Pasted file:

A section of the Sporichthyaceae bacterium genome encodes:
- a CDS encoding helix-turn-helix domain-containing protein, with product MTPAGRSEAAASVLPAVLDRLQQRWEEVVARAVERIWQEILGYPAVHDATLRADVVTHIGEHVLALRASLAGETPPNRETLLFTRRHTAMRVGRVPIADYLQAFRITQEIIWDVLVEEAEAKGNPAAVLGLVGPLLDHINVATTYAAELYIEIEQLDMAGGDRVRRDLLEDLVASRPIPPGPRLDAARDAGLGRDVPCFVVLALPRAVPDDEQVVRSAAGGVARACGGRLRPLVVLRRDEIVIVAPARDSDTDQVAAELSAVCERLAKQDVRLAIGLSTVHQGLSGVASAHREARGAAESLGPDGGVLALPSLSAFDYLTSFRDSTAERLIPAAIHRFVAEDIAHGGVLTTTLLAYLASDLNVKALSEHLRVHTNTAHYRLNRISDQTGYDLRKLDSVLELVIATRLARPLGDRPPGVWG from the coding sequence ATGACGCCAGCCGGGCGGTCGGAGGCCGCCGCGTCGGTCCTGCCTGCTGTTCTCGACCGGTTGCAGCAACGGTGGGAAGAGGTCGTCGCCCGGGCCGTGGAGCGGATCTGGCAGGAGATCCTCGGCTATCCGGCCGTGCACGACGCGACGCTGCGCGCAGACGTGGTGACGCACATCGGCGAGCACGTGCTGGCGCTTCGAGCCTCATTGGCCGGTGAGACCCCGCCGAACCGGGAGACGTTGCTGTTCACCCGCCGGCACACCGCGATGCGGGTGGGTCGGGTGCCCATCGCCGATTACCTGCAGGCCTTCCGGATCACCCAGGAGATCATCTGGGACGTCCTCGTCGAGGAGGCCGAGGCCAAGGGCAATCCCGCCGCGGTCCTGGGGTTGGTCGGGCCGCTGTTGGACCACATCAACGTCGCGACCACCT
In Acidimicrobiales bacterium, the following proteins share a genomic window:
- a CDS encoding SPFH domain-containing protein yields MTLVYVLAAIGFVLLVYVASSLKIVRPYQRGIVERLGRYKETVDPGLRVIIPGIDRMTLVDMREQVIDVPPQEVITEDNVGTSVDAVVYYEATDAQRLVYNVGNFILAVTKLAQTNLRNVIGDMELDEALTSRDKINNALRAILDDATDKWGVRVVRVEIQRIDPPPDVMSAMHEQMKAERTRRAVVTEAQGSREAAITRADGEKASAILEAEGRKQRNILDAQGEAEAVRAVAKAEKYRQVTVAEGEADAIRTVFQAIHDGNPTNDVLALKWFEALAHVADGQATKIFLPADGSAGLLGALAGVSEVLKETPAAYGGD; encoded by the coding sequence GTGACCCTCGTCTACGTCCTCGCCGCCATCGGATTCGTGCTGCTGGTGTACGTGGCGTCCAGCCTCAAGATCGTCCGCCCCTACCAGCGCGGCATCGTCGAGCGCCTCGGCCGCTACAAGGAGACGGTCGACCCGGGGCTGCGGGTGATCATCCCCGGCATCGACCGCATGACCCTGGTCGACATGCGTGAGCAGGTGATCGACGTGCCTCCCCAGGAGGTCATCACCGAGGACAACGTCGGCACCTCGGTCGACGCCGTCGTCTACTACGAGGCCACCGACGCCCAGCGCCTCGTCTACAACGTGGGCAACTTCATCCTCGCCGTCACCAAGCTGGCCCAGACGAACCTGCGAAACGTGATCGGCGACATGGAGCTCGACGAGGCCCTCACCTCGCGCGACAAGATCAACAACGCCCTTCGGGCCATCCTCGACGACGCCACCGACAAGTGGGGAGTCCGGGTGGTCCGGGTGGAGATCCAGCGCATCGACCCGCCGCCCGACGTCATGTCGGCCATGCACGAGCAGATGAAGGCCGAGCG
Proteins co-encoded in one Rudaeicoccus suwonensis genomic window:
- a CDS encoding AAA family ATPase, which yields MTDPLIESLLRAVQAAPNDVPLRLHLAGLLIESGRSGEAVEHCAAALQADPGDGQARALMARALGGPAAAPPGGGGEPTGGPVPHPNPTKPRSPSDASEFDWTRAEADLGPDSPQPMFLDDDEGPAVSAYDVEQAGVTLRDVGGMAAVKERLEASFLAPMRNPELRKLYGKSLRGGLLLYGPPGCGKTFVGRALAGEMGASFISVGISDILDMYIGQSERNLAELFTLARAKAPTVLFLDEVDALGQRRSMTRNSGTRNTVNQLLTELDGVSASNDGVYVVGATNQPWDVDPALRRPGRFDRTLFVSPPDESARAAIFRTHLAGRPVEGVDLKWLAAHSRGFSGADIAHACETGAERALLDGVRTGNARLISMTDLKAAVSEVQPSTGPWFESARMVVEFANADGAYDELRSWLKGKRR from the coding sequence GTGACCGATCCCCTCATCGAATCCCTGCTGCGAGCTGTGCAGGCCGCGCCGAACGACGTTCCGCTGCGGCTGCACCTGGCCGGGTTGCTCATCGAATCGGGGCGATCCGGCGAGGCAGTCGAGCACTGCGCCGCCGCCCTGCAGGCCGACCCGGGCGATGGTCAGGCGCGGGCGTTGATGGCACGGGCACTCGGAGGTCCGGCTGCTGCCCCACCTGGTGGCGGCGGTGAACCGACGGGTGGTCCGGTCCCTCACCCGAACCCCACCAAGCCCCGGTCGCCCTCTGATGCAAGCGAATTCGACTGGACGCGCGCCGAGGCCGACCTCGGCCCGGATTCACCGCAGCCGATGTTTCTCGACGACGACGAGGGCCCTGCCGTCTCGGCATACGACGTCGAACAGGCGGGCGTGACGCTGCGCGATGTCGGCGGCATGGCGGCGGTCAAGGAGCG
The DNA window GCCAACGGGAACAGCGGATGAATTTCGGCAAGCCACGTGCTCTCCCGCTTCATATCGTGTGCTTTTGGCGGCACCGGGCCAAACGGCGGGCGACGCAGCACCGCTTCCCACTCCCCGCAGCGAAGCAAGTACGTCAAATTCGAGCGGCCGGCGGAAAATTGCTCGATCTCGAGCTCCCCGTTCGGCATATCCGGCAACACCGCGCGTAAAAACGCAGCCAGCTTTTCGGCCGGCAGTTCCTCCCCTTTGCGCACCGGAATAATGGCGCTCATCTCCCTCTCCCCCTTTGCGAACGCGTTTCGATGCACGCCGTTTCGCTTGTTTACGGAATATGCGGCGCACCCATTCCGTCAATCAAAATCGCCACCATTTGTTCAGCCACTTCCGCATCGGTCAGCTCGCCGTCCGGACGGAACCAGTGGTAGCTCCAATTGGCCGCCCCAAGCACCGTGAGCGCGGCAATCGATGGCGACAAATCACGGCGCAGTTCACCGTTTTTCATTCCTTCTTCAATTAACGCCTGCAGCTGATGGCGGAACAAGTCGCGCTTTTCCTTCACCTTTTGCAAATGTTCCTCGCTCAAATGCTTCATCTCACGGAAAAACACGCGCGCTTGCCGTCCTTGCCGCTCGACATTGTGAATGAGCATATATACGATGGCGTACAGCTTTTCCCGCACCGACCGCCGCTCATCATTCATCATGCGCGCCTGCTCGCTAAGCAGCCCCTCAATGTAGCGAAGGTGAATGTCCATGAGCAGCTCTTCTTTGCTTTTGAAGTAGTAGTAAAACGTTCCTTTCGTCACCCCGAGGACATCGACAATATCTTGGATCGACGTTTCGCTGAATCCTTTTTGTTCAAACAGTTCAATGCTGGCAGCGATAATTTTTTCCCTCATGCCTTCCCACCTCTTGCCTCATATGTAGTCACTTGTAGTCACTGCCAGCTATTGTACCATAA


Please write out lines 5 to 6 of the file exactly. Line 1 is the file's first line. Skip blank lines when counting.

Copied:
Proteins co-encoded in one Rudaeicoccus suwonensis genomic window:
- a CDS encoding AAA family ATPase, which yields MTDPLIESLLRAVQAAPNDVPLRLHLAGLLIESGRSGEAVEHCAAALQADPGDGQARALMARALGGPAAAPPGGGGEPTGGPVPHPNPTKPRSPSDASEFDWTRAEADLGPDSPQPMFLDDDEGPAVSAYDVEQAGVTLRDVGGMAAVKERLEASFLAPMRNPELRKLYGKSLRGGLLLYGPPGCGKTFVGRALAGEMGASFISVGISDILDMYIGQSERNLAELFTLARAKAPTVLFLDEVDALGQRRSMTRNSGTRNTVNQLLTELDGVSASNDGVYVVGATNQPWDVDPALRRPGRFDRTLFVSPPDESARAAIFRTHLAGRPVEGVDLKWLAAHSRGFSGADIAHACETGAERALLDGVRTGNARLISMTDLKAAVSEVQPSTGPWFESARMVVEFANADGAYDELRSWLKGKRR from the coding sequence GTGACCGATCCCCTCATCGAATCCCTGCTGCGAGCTGTGCAGGCCGCGCCGAACGACGTTCCGCTGCGGCTGCACCTGGCCGGGTTGCTCATCGAATCGGGGCGATCCGGCGAGGCAGTCGAGCACTGCGCCGCCGCCCTGCAGGCCGACCCGGGCGATGGTCAGGCGCGGGCGTTGATGGCACGGGCACTCGGAGGTCCGGCTGCTGCCCCACCTGGTGGCGGCGGTGAACCGACGGGTGGTCCGGTCCCTCACCCGAACCCCACCAAGCCCCGGTCGCCCTCTGATGCAAGCGAATTCGACTGGACGCGCGCCGAGGCCGACCTCGGCCCGGATTCACCGCAGCCGATGTTTCTCGACGACGACGAGGGCCCTGCCGTCTCGGCATACGACGTCGAACAGGCGGGCGTGACGCTGCGCGATGTCGGCGGCATGGCGGCGGTCAAGGAGCG